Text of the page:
Water is emerging as the number one global concern in terms of development; the global population is growing fast and estimates show that with current practices, the world will face a 40% shortfall between forecasted demand and available supply of water by 2030.
By 2025, 1.8 billion people, approximately 25% of the global population, will be living in regions of absolute water scarcity.
Globally there are growing pressures on water resources, with increasing independencies between users, uncertain aspects of climate change, the use of modern precision technology which requires highly purified water, and an associated increase in demands for reliable water services. In addition to these pressures, management of the resource is made further complicated by its trans-boundary and ‘virtual’ nature, which essentially means ‘territory’ pressures will impact globally. The ‘virtual’ quality of water refers to water used in the production process of an agricultural or industrial product, and when a country exports a water-intensive product to another country, it is said to export not just the product, but also water in a virtual form. This is important when evaluating water supply, demand and use. In the Middle East, for example, 90% of the water needed for food production will be met via the ‘import’ of virtual water. If pressures persist; this resource may decline in availability.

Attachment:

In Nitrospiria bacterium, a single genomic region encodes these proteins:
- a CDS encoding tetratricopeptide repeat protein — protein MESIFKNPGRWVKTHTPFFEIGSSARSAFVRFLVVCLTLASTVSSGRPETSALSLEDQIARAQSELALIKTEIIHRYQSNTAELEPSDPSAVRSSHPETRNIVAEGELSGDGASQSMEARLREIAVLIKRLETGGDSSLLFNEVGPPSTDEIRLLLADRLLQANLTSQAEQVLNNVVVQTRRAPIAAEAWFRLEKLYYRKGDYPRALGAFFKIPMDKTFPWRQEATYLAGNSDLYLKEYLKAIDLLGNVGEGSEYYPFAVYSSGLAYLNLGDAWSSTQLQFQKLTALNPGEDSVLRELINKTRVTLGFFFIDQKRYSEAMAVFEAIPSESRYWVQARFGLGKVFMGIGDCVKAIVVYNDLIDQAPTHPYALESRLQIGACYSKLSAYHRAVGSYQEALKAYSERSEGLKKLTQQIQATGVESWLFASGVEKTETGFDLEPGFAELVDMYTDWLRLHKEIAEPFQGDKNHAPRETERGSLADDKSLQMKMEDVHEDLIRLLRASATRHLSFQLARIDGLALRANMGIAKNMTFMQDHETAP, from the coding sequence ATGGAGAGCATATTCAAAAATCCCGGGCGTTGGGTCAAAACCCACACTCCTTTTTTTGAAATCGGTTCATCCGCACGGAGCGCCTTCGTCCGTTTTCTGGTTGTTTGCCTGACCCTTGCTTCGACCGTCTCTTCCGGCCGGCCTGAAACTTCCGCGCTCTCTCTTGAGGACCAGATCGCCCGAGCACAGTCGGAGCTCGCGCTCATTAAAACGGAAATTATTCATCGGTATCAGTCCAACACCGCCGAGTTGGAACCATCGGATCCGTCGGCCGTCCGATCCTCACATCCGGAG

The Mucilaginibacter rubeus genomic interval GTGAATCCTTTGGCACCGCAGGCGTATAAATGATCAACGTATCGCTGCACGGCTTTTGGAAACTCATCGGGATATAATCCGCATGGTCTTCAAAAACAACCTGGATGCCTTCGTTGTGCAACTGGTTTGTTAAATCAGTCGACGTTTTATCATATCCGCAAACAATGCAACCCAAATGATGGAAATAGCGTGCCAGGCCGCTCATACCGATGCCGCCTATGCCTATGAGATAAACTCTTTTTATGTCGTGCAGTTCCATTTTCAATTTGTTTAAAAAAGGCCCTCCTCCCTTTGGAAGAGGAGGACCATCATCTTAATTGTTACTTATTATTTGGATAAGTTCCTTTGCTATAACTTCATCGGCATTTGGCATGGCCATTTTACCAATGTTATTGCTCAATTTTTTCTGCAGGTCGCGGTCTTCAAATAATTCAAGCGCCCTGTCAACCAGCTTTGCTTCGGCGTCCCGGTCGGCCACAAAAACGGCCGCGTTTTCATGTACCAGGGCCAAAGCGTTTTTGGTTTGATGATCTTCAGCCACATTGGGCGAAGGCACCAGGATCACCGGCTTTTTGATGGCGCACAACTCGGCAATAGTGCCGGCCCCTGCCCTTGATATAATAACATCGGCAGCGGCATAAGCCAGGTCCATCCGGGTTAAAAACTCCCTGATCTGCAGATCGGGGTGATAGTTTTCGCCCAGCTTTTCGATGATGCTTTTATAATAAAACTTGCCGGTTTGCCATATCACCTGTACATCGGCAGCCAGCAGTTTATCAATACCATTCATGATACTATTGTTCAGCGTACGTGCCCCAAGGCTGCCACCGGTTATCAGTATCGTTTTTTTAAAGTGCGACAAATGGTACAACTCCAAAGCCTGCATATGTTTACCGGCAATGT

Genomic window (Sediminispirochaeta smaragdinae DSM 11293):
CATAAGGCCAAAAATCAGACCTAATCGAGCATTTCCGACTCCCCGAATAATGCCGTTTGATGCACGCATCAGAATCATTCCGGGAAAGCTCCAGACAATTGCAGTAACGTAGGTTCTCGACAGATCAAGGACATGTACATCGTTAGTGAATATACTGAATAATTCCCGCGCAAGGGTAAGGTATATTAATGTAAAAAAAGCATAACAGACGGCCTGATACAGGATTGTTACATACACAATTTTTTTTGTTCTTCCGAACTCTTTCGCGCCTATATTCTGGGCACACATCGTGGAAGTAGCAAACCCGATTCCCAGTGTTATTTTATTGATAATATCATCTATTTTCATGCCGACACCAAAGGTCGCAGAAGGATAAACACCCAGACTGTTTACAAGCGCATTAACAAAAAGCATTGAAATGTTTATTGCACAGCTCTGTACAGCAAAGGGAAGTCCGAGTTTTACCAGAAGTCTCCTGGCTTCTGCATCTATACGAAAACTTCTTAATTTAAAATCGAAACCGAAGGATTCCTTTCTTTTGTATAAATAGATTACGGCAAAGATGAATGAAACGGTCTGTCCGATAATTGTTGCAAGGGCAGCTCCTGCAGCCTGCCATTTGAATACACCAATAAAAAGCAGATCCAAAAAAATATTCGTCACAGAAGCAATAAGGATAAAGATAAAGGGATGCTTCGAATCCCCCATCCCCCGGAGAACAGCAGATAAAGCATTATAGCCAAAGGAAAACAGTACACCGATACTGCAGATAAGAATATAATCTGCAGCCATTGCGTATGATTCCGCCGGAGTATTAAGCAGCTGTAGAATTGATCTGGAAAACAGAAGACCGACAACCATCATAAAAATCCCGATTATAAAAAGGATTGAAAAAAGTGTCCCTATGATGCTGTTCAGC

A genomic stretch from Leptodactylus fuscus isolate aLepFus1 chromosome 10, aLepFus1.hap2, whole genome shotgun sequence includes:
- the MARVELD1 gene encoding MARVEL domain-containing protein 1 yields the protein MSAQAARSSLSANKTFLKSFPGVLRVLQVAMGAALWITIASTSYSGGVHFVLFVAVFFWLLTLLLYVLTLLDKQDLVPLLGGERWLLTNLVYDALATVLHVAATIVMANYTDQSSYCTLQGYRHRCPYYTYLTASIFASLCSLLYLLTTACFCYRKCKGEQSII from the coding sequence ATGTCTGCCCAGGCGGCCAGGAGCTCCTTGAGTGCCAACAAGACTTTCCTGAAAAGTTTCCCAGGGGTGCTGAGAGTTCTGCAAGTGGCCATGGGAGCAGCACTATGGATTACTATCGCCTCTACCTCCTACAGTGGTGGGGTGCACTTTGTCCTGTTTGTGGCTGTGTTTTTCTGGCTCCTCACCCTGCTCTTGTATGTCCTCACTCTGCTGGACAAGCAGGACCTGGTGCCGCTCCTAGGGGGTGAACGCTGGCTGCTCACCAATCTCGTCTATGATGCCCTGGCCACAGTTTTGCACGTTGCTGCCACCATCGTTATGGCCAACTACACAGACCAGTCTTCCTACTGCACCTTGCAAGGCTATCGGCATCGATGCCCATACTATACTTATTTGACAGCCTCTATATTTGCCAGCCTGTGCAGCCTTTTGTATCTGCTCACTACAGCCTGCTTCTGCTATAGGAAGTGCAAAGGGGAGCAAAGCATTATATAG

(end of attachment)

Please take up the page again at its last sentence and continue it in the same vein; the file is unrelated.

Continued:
Water management is of global significance and a global responsibility
IMPACTS ON WATER SUPPLY AND DEMAND
- GLOBAL POPULATION GROWTH AND INCREASING LIVING STANDARDS
This is increasing water-demand
- ECOSYSTEM DEGRADATION
Due to over-exploitation and pollution
- CLIMATE CHANGE
This is putting stress on existing water supplies due to changing global precipitation patterns and increases in surface temperature
- INCREASING ENERGY COSTS
With implications for pumping water, applying fertilizers, and transporting products
- INFRASTRUCTURE AND POLICY
Distribution networks are aging, increasingly unreliable, or unable to cope with increasing demand, and many subsidy policies are poorly valuing water leading to unsustainable use. For example, in Oman, it is estimated that losses from the distribution network and flood irrigation methods amount to 40%.